- Store the bananas in a paper bag with a ripe apple. Apples are high in ethylene, the gas responsible for ripening fruits. The more exposed to ethylene the bananas are, the faster they’ll ripen.
- Place the paper bag in the warmest area of your house, such as on top of your fridge or near the window.
- Microwave the bananas. This technique works for bananas that are already sweet, but aren’t that mushy yet. Heating them in the microwave will only soften them, not make them sweeter.
Peel the bananas and microwave them for 30 seconds, or until they start to sizzle.
- You can also bake the bananas, with the peels on, at 300 degrees Fahrenheit for 15 to 20 minutes. With this method, the peels will turn brown and the flesh will become softer and sweeter.
- Cook the bananas on the stove. In a saucepan over medium heat, stir together mashed bananas and butter. Let the mixture simmer for 3 to 5 minutes.
Tip: when cooking bananas, be sure to let them cool for at least 10 minutes before adding them to the batter mixture.
Tips for the Best Banana Bread
- This recipe calls for yellow cake mix because it has a custard-like flavor that complements with bananas really well. Don’t feel like you’re required to use the same mix, though. Try white cake, banana cake, or other flavors, too!
- Don’t want a lumpy banana bread? For perfectly smooth mashed bananas, use an electric mixer.
- Do not over-mix the batter. Otherwise, your banana bread will turn out tough, dry, and flat. Just whisk manually – you don’t even need an electric mixer for this – until the ingredients are well-combined. Stop once you no longer see streaks of cake mix in the batter.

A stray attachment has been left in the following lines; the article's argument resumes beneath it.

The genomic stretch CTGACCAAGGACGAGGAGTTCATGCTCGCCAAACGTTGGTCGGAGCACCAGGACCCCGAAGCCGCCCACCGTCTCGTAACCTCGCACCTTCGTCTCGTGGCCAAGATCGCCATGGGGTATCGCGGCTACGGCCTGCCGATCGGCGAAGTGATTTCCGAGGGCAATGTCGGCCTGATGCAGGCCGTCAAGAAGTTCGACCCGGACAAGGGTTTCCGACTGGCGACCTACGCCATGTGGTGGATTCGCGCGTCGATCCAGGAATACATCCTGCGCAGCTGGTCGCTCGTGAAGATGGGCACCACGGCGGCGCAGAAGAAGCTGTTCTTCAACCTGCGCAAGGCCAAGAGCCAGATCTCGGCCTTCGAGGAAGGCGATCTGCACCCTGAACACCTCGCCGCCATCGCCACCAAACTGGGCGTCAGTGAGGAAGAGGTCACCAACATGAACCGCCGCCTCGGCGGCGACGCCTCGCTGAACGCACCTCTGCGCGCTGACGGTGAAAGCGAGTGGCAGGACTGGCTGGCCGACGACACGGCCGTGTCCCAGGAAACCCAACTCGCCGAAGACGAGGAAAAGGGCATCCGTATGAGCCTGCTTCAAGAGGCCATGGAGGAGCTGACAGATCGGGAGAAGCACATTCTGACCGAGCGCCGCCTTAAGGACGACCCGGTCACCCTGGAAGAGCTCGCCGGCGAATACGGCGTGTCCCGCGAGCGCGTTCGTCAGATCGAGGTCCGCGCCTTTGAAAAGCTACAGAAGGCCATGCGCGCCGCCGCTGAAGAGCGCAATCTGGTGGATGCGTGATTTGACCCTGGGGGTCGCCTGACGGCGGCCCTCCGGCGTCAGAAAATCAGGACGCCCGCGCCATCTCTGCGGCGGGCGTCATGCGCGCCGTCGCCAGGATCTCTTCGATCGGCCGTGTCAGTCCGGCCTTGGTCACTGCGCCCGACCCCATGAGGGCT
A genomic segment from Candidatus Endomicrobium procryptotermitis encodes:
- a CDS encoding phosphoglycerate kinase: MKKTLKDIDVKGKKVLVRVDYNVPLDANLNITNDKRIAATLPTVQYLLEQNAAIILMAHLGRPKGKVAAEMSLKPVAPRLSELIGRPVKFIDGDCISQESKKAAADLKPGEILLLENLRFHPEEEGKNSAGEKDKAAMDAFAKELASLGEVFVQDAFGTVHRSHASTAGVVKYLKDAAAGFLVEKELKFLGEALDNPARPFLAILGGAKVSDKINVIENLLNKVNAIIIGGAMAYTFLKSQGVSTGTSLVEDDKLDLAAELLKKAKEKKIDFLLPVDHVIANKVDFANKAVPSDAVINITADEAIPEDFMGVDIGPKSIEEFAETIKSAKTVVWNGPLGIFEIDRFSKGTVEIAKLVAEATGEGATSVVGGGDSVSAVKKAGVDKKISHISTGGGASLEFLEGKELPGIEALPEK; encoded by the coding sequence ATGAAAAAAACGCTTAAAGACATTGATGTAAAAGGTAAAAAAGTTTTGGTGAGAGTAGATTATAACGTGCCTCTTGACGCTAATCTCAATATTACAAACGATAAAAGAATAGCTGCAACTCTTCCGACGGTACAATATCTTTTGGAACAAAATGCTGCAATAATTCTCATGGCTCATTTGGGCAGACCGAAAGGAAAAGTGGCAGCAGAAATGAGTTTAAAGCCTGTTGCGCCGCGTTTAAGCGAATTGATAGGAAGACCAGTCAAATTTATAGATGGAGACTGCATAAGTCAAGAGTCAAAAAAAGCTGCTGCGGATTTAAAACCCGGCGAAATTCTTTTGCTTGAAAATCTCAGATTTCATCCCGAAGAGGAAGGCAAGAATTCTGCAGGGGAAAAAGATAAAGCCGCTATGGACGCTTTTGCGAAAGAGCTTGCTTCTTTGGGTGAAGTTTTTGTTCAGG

- Grease the pans well, especially if you’re using a bundt pan. Be sure that all the nooks and crannies are coated generously with butter. Coat it with flour for good measure.
- If using loaf pans, line them with parchment paper and leave some overhang around the sides for easy lifting.
- Want to make banana muffins instead? Just use the same batter and pour it into greased or lined muffin tins.
- Did your banana bread sink in the center? That means you haven’t cooked it long enough. While 30 to 35 minutes seems like such a long time for a mere loaf pan, it’s crucial to achieving perfectly tall and fluffy bread.
If you notice the top of the bread browning way too much too soon, cover it loosely with aluminum foil.
- Don’t leave the loaves in the pans for longer than 10 minutes. They’ll get soggy at the bottom if you do.
- Let the bread cool completely before storing. Wrap it tightly in plastic wrap and leave at room temperature for 3 to 4 days or refrigerate for up to a week.
- For a longer shelf-life, freeze the bread. You can freeze the whole loaf or slice it in individual portions. Personally, I like the 2nd option more because it allows me to get a slice or two anytime without having to thaw the whole loaf.
- Double wrap the loaf or the slices in plastic wrap and aluminum foil. Store in a freezer-safe bag, squeeze out as much excess air as you can, and seal. Label accordingly and freeze. Frozen banana bread can last for up to 3 to 4 months.
- To serve, thaw in the fridge or at room temperature until soft.
Banana Bread Variations
- Bananas taste great with berries and other fruits. Add blueberries or mashed ripe mangoes into the batter for added fruity flavor.
- Fresh is best, but dried fruit also gives banana bread a nice chewy texture. Chopped apricots or cranberries not only gives it a textural contrast, but a pretty pop of color as well.
- Mix in chopped walnuts, cashews, almonds, or pecans to the batter. You can sprinkle them on top, too.
- Chocolate and bananas are a perfect pair. Mix in some chocolate chips or morsels into the batter for a chocolaty twist. Dark, milk, and semi-sweet are all fine.
- For a touch of spice, season the batter with cinnamon and nutmeg.
More Banana-Based Recipes You’ll Love